Geologic Investigations Series Map I-2809
Hawaiian volcanoes typically evolve in four stages as volcanism waxes and wanes: (1) early alkalic, when volcanism originates on the deep sea floor; (2) shield, when roughly 95 percent of a volcano's volume is emplaced; (3) post-shield alkalic, when small-volume eruptions build scattered cones that thinly cap the shield-stage lavas; and (4) rejuvenated, when lavas of distinct chemistry erupt following a lengthy period of erosion and volcanic quiescence. During the early alkalic and shield stages, two or more elongate rift zones may develop as flanks of the volcano separate. Mantle-derived magma rises through a vertical conduit and is temporarily stored in a shallow summit reservoir from which magma may erupt within the summit region or be injected laterally into the rift zones. The ongoing activity at Kilauea's Pu‘u ‘O‘o cone that began in January 1983 is one such rift-zone eruption. The rift zones commonly extend deep underwater, producing submarine eruptions of bulbous pillow lava.
Once a volcano has grown above sea level, subaerial eruptions produce lava flows of jagged, clinkery ‘a‘a or smooth, ropy pahoehoe. If the flows reach the ocean they are rapidly quenched by seawater and shatter, producing a steep blanket of unstable volcanic sediment that mantles the upper submarine slopes. Above sea level then, the volcanoes develop the classic shield profile of gentle lava-flow slopes, whereas below sea level slopes are substantially steeper. While the volcanoes grow rapidly during the shield stage, they may also collapse catastrophically, generating giant landslides and tsunami, or fail more gradually, forming slumps. Deformation and seismicity along Kilauea's south flank indicate that slumping is occurring there today.
Loading of the underlying Pacific Plate by the growing volcanic edifices causes subsidence, forming deep basins at the base of the volcanoes. Once volcanism wanes and lava flows no longer reach the ocean, the volcano continues to submerge, while erosion incises deep river valleys, such as those on the Island of Kaua‘i. The edges of the submarine terraces that ring the islands, thus, mark paleocoastlines that are now as much as 2,000 m underwater, many of which are capped by drowned coral reefs.
Mapping the sea floor around Hawaii
The Japan Marine Science and Technology Center (JAMSTEC) funded and led a four-year collaborative survey of the underwater flanks of Hawaii's shield volcanoes. This exploration, involving scientists from the U.S. Geological Survey (USGS) and other Japanese and U.S. academic and research institutions, utilized manned and unmanned submersibles, rock dredges, and sediment piston cores to directly sample and visually observe the sea floor at specific sites. Ship-based sonar systems were used to more widely map the bathymetry from the sea surface.
The state-of-the-art multibeam sonar systems, mounted on the hull of GPS-navigated research vessels, convert the two-way travel times of individual sonar pings and their echoes into a line of bathymetry values across the ship track. The resulting swaths across the ocean bottom, obtained along numerous overlapping ship tracks, reveal the sea floor in stunning detail. The survey data collected by JAMSTEC form the basis for the bathymetry shown on the map, augmented with bathymetric data from other sources. Bathymetry that is predicted from variations in sea-surface height, observable from satellites, provides the low-resolution (fuzzy) bathymetry in between ship tracks. Subaerial topography is from a USGS 30-m digital elevation model of Hawaii. Historical lava flows are shown in red.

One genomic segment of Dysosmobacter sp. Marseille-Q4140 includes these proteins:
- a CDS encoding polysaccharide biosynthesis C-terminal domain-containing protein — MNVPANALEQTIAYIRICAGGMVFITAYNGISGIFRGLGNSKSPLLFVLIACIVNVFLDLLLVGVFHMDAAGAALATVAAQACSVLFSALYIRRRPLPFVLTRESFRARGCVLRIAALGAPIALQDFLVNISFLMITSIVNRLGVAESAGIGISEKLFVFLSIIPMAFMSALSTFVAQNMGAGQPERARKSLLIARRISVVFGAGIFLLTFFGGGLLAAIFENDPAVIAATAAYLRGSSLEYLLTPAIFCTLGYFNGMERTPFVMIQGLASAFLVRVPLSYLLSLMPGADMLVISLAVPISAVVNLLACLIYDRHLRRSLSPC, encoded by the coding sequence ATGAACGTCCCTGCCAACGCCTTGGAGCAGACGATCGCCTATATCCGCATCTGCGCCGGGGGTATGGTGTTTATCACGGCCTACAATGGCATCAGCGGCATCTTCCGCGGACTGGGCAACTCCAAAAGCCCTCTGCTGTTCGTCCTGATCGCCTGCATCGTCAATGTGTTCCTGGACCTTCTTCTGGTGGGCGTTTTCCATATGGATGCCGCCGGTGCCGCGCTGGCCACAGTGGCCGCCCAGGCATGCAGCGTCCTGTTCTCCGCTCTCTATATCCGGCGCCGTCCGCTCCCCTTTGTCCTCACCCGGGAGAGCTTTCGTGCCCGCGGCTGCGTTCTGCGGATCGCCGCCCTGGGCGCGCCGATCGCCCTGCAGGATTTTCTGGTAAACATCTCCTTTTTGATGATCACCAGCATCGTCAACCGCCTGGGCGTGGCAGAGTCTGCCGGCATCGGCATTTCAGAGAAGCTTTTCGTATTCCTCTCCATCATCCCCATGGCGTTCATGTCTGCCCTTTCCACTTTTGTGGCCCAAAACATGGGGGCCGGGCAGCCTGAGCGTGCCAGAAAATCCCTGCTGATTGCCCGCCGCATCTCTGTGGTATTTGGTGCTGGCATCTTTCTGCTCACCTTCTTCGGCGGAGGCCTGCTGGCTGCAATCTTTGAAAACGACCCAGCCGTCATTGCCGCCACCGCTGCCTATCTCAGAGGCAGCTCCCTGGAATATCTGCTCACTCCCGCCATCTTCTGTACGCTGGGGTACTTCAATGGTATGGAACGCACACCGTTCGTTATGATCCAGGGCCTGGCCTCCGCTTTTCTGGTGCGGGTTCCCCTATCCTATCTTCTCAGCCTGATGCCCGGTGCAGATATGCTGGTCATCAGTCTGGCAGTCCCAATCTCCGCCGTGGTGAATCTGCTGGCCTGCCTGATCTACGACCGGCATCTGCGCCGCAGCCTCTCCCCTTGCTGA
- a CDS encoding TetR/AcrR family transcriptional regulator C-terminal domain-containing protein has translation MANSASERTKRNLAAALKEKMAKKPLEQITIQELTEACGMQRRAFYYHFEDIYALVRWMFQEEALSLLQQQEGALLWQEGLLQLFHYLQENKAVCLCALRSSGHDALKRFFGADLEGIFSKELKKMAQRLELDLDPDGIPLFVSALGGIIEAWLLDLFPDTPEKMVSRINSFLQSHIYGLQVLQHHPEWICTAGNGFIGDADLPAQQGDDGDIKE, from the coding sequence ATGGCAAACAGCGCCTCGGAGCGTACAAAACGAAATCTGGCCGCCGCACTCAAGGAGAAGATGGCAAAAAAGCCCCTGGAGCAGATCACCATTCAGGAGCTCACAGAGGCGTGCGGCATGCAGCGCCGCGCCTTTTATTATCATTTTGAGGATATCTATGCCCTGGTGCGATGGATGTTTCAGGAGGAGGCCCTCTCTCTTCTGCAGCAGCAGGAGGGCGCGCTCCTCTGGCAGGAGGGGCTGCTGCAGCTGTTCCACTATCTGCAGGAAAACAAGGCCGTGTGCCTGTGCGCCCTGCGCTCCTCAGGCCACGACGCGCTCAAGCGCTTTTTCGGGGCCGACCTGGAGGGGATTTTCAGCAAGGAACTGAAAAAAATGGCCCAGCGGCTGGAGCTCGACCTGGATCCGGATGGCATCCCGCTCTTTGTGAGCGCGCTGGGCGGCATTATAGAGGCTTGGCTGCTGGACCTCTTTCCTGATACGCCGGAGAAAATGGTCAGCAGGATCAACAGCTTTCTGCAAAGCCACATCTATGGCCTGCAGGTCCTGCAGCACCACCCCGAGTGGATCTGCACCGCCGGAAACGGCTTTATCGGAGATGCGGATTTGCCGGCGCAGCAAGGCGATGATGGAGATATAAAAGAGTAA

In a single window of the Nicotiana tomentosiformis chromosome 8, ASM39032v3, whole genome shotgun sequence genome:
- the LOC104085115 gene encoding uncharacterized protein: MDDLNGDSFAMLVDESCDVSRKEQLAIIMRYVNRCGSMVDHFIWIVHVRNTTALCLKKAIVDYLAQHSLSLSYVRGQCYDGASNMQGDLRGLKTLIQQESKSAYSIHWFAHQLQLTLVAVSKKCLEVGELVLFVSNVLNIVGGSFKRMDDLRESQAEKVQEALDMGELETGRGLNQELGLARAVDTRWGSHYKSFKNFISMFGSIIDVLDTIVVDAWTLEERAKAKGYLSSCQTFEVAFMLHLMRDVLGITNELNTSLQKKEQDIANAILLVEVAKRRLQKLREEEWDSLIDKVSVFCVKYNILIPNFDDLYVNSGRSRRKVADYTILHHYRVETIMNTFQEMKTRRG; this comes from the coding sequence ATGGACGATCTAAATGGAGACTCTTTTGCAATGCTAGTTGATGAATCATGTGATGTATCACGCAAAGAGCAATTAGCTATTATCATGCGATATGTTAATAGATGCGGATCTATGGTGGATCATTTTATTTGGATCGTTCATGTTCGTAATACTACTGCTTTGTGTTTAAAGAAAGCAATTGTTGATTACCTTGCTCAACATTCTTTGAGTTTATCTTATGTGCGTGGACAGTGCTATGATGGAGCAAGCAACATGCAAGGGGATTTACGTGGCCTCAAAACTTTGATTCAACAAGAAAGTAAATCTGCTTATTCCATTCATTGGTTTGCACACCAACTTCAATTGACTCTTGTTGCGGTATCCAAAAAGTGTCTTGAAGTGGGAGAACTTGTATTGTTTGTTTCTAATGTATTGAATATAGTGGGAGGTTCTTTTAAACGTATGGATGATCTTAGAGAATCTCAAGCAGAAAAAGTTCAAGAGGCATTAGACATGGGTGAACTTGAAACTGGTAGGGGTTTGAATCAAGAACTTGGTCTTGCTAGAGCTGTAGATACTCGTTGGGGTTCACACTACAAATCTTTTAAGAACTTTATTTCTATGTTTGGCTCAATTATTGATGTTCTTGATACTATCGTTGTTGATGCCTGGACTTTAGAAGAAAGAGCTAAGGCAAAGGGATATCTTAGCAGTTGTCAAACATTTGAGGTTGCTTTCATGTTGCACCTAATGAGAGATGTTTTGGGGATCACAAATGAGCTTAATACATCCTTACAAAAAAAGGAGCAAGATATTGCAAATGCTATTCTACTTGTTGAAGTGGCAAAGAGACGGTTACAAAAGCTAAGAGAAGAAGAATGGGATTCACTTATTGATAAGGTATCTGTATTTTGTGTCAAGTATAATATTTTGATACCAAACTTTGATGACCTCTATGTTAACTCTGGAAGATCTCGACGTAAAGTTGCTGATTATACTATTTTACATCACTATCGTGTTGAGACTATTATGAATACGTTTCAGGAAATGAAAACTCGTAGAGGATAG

Prominent terraces (shown in orange and yellow) illustrate the larger size of the islands in the past; O‘ahu and the Maui-Nui complex (Maui, Moloka‘i, Lana‘i, and Kaho‘olawe islands, and Penguin Bank), in particular, are mere vestiges of their former extent. Lo‘ihi, the youngest volcano in the chain, has not yet reached the sea surface. Fields of blocky debris, such as Ko‘olau's Nu‘uanu Slide, were created by catastrophic landslides, which carried large parts of some volcanoes as much as 200 km across the sea floor. Slower-moving, sediment-blanketed slumps, in contrast, typically develop ridges that parallel the paleocoastlines, such as Haleakala's Hana Slump. Eruptions along the submarine part of a volcano's rift zone produce a rugged morphology, as at Kilauea's Puna Ridge. Numerous seamounts of Late Cretaceous age (approximately 80 Ma) are scattered across the deep sea floor and are unrelated to the hot spot that supplies Hawaii's volcanoes.
First posted October 24, 2003
Last modified April 16, 2007 (mfd)
Submarine bathymetry and subaerial topography data sources
For questions about the content of this report, contact Joel Robinson
For additional information, contact:
Part or all of this report is presented in Portable Document Format (PDF). For best results viewing and printing PDF documents, it is recommended that you download the documents to your computer and open them with Adobe Reader. PDF documents opened from your browser may not display or print as intended. Download the latest version of Adobe Reader, free of charge.
Eakins, Barry W.; Robinson, Joel E.; Kanamatsu, Toshiya; Naka, Jiro; Smith, John R.; Takahashi, Eiichi; Clague, David A., 2003, Hawaii's volcanoes revealed: U.S. Geological Survey Geologic Investigations Series Map I-2809, 1 plate, https://pubs.usgs.gov/imap/2809/.